diabetes explained, health equity


Zip code vs. genetic code: Where we start to address health care disparities

| Jul 07 2015

When I was growing up, my father taught my siblings and me a powerful lesson about the onus of responsibility. One of my chores was to maintain our lawn. He told me that I could choose to ignore the growing grass and put off my work, or I could face it head on – it didn’t matter to him. The only difference is that the longer you let it grow, the harder it will be to fix once you finally decide to tackle it.

The issue of health equity is no different. At the Aetna Foundation, we are tackling this issue community by community, with programs that empower underserved populations to take charge of their health outcomes.

In the United States today, a person’s ability to live is so dramatically affected by where they live that it’s startling. Today, your subway stop or neighborhood block can mean all the difference between living like it’s 2015 or 1915. According to data from the Centers for Disease Control and Prevention (CDC), your zip code is a greater indicator of your health than your genetic code.

We know that people living in underserved communities are disproportionately affected by chronic diseases. Heart disease and diabetes are two of the top 10 causes of death among African-Americans, and Latinos face a 66 percent higher rate of diabetes than their white counterparts. Health equity isn’t going to happen while we’re living in different worlds in America today.  While the statistics may seem overwhelming, we can all contribute to closing the health divide – non-profits, corporations, and communities all have a role to play. Working community by community, we can curb these trends.

My colleagues MaryLynn Ostrowski and Alyse Sabina and I recently wrote more about the “zip code paradigm” on the Health Affairs Blog, and you can find more examples of our work in a recent article in the Huffington Post. And at the Aspen Ideas Festival Spotlight Health, I spoke on a panel with Surgeon General Vivek Murthy and Phumzile Mlambo-Ngcuka, United Nations Under-Secretary, about tangible ways to combat health disparities.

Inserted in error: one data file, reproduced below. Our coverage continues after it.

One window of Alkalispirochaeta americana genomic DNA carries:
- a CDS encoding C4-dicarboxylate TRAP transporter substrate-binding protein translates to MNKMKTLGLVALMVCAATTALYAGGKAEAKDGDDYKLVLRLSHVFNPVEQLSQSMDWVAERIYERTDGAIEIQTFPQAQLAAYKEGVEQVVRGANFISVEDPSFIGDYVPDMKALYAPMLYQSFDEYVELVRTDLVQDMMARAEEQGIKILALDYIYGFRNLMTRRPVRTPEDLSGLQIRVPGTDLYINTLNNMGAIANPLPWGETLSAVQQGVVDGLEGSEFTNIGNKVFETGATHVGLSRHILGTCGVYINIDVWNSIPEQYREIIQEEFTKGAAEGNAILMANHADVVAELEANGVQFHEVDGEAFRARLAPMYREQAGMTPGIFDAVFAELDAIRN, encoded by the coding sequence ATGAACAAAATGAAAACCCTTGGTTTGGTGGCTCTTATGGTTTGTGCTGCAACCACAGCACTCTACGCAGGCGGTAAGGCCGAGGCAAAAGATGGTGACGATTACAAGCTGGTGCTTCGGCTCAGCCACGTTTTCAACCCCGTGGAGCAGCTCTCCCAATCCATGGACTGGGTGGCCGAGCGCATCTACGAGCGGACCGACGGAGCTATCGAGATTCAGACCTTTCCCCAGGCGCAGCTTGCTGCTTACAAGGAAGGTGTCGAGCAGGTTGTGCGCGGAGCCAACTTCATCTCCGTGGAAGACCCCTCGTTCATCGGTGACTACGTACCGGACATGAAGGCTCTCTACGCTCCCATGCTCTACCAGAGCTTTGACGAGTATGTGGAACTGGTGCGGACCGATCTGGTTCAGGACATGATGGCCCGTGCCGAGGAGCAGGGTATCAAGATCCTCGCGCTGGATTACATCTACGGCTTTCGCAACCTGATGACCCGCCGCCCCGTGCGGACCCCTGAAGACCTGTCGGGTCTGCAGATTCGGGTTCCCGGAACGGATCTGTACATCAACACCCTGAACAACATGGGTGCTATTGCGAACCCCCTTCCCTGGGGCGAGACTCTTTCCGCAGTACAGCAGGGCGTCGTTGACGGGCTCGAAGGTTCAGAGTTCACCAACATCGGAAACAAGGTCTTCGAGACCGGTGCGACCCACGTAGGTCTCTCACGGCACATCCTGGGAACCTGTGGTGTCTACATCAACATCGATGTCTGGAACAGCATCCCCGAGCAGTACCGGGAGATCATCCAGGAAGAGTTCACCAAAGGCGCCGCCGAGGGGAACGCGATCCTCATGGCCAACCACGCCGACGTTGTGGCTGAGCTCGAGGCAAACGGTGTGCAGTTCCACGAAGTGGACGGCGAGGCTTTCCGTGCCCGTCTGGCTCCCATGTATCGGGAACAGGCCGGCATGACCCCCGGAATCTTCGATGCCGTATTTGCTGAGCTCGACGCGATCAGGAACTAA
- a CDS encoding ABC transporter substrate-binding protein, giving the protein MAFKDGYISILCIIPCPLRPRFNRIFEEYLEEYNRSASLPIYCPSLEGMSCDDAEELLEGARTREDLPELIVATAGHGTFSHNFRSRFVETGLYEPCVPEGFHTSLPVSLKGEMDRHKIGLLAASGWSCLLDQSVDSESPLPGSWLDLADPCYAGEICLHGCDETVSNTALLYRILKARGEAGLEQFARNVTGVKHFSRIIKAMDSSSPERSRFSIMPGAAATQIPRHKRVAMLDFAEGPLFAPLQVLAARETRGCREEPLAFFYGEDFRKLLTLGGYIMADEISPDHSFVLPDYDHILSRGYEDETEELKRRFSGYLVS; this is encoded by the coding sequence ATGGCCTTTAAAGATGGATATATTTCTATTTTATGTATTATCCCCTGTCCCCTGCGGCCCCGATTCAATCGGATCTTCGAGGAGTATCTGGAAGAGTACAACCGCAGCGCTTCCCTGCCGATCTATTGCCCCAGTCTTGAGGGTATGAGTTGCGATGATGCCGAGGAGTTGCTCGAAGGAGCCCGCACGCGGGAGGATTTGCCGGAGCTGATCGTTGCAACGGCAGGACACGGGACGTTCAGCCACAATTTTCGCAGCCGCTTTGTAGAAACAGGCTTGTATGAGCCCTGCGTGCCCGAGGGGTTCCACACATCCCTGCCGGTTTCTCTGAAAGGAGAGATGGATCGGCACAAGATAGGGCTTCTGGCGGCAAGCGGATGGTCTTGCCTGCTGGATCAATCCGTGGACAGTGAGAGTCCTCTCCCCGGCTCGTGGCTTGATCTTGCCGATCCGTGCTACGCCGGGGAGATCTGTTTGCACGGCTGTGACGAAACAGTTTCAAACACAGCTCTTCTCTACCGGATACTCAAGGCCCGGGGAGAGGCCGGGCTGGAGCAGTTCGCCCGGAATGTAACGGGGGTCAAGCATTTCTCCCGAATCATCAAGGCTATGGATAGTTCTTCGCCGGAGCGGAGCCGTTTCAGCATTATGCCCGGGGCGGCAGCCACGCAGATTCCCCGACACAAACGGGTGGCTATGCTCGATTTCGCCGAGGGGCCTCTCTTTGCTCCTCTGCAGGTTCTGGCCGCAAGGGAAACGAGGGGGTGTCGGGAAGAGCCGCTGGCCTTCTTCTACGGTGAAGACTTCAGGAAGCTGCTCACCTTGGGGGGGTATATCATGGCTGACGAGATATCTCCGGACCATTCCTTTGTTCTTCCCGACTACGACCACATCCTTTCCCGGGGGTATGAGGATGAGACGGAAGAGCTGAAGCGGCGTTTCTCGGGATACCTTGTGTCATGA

At the Foundation, we look at all of our initiatives through the lens of health equity and how we can enhance the health of underserved communities, through a three step approach:

1) We’re broadening the conversation from health disparities to health equity to show that everyone has a role to play. We’re working with partners across many fields and sectors to cultivate community-specific solutions to improve health outcomes.

2) We’re providing the necessary tools to empower communities to create their own sustainable changes. We know from a Pew report that 84 percent of low-income adults have access to a mobile phone and that one in three mobile phone owners has used the phone to look up health information.

3) We’re showing the economic benefit of bridging the health divide. Health disparities cost the U.S. over $309 billion per year. If we can build health equity, we can lower these costs while also saving up to 84,000 lives per year.

We’re already making a difference in several communities around the country. In Philadelphia, we’re partnering with GirlTrek, an organization that engages African-American women and girls in walking campaigns based on topics ranging from faith to African-American history. In Cleveland, we’re working with the Fair Food Network on an app that will increase healthy food access for underserved communities while also creating new markets and sustainable sales opportunities for urban farmers.

We all have a responsibility to bridge the health divide and build health equity.

Watch the panel discission on reducing health disparities at the Aspen Ideas Festival Spotlight Health:

Also, hear Garth Graham discuss health equity as part of the event’s closing session: